Wax Chattels are a bunch of Kiwi jazz school grads who made their debut LP across two hectic all-nighters
Dana Scully's well into it...
Dana Scully's well into it...
“Apparently they can live up to 90 days.” It’s around 8pm in Auckland, New Zealand and in Peter Ruddell, keyboardist and vocalist of post-punk trio Wax Chattels, has crickets behind his fridge. Their chirping permeates our entire conversation but the sound, if quite loud, isn’t exactly unpleasant. It’s a common occurrence these days thanks to New Zealand’s hottest summer on record, but that doesn’t make it any less of a nuisance. “If they’re still in there, it’s 3 months of this shit, man,” huffs Ruddell.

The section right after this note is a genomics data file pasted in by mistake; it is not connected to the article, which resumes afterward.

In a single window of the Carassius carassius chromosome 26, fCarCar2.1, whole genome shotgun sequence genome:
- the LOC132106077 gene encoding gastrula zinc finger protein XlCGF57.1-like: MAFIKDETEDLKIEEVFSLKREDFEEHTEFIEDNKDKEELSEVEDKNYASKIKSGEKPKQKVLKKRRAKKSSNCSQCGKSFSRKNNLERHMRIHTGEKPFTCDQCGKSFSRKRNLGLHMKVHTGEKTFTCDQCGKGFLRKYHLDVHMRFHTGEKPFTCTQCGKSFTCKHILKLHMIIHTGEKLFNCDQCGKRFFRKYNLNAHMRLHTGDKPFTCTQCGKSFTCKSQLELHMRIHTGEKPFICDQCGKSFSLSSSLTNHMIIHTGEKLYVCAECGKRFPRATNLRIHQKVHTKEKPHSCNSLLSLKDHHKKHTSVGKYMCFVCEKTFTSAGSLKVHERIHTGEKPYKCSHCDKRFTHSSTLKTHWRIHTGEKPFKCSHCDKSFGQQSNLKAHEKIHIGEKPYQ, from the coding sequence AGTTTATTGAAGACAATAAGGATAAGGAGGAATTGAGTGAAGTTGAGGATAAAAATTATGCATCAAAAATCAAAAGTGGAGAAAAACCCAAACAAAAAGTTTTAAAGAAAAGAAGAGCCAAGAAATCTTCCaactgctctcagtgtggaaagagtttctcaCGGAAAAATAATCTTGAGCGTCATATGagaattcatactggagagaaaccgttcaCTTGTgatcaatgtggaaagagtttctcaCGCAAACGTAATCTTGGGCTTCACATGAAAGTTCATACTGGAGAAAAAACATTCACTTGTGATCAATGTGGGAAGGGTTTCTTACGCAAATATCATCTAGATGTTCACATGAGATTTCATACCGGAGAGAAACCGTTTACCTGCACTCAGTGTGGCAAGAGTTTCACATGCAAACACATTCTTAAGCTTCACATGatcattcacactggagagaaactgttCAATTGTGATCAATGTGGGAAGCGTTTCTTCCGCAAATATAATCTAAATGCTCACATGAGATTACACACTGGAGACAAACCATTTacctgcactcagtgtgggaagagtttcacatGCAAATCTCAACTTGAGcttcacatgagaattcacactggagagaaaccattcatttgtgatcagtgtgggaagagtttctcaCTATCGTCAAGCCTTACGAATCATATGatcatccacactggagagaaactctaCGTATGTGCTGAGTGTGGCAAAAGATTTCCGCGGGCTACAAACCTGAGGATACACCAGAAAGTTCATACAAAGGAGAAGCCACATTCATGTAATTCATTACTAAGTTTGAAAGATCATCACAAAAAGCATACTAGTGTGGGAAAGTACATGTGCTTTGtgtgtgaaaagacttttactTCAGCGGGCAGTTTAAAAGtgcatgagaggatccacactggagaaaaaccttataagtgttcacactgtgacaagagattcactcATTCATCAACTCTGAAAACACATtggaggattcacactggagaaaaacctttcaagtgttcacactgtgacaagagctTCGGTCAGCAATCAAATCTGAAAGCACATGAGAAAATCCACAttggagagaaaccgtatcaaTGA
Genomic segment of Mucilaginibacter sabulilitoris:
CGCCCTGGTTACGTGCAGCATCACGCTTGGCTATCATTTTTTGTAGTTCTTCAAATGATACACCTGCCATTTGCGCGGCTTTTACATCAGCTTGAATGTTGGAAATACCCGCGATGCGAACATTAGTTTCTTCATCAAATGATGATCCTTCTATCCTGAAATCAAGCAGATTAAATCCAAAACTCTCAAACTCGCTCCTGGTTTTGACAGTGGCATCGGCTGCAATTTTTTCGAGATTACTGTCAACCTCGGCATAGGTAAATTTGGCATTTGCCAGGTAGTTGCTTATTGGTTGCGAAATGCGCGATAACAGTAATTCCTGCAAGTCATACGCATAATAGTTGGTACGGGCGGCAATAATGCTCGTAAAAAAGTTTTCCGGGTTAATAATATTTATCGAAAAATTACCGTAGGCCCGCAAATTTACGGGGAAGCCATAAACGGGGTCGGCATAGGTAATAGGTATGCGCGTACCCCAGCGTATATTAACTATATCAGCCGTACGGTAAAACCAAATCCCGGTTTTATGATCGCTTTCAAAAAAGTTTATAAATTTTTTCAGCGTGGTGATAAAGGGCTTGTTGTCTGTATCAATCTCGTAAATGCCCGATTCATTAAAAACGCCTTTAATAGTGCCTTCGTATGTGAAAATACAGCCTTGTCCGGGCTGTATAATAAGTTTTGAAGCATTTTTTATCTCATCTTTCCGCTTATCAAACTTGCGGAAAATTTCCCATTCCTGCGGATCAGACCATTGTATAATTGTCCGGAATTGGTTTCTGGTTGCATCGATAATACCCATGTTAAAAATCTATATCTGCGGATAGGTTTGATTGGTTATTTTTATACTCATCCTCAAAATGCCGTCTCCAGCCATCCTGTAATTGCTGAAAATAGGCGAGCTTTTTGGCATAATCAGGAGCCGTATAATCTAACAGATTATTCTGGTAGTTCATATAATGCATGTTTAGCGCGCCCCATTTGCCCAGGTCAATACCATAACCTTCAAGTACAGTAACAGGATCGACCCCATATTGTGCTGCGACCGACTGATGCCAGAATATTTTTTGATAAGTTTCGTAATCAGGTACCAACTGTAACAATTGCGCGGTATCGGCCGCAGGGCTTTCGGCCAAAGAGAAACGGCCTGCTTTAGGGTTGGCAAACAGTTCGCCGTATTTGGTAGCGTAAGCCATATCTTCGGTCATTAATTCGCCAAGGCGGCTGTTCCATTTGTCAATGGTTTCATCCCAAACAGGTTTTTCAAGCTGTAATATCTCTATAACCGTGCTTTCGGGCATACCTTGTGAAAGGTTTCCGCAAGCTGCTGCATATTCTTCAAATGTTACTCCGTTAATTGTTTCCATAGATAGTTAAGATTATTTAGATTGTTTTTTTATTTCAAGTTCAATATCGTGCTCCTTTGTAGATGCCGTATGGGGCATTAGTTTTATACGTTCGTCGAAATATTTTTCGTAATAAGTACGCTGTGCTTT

If not quite the nation’s ecology, New Zealand’s cultural exports continue to resonate with the UK and US, not least because of the nation’s place in the global imagination. “You know New Zealand is sometimes called Godzone – like God’s Own Country – and made out to be this place that everyone should emigrate to, a place where there’s nothing but beaches and sunshine,” Ruddell says. Much of the scenery familiar to Brits looks holiday-brochure pleasant: palm trees and glorious weather at one end, deep green bush and sheep farming on the other (with the occasional Hobbit and rap-funk-comedy folk duo). “It’s all lies,” Ruddell half-jokes.